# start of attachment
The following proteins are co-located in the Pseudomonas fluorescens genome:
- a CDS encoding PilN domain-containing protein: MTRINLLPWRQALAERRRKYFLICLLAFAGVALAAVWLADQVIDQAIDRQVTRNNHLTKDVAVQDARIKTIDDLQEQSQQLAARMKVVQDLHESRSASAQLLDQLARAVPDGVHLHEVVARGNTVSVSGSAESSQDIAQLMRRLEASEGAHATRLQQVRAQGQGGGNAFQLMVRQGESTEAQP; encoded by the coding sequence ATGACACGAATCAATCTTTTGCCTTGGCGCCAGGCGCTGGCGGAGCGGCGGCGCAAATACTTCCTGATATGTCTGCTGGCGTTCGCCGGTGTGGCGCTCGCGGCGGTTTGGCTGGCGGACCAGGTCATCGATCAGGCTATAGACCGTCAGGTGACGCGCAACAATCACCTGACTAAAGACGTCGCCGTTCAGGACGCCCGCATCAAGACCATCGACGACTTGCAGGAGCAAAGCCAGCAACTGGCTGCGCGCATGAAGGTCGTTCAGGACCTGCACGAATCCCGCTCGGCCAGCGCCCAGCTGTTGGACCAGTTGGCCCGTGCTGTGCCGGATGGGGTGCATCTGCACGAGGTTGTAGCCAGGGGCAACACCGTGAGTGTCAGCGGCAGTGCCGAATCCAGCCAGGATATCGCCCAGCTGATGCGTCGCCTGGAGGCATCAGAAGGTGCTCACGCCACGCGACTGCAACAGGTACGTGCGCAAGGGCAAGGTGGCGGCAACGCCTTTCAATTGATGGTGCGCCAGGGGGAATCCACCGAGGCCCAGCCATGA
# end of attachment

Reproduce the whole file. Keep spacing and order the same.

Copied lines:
The following proteins are co-located in the Pseudomonas fluorescens genome:
- a CDS encoding PilN domain-containing protein: MTRINLLPWRQALAERRRKYFLICLLAFAGVALAAVWLADQVIDQAIDRQVTRNNHLTKDVAVQDARIKTIDDLQEQSQQLAARMKVVQDLHESRSASAQLLDQLARAVPDGVHLHEVVARGNTVSVSGSAESSQDIAQLMRRLEASEGAHATRLQQVRAQGQGGGNAFQLMVRQGESTEAQP; encoded by the coding sequence ATGACACGAATCAATCTTTTGCCTTGGCGCCAGGCGCTGGCGGAGCGGCGGCGCAAATACTTCCTGATATGTCTGCTGGCGTTCGCCGGTGTGGCGCTCGCGGCGGTTTGGCTGGCGGACCAGGTCATCGATCAGGCTATAGACCGTCAGGTGACGCGCAACAATCACCTGACTAAAGACGTCGCCGTTCAGGACGCCCGCATCAAGACCATCGACGACTTGCAGGAGCAAAGCCAGCAACTGGCTGCGCGCATGAAGGTCGTTCAGGACCTGCACGAATCCCGCTCGGCCAGCGCCCAGCTGTTGGACCAGTTGGCCCGTGCTGTGCCGGATGGGGTGCATCTGCACGAGGTTGTAGCCAGGGGCAACACCGTGAGTGTCAGCGGCAGTGCCGAATCCAGCCAGGATATCGCCCAGCTGATGCGTCGCCTGGAGGCATCAGAAGGTGCTCACGCCACGCGACTGCAACAGGTACGTGCGCAAGGGCAAGGTGGCGGCAACGCCTTTCAATTGATGGTGCGCCAGGGGGAATCCACCGAGGCCCAGCCATGA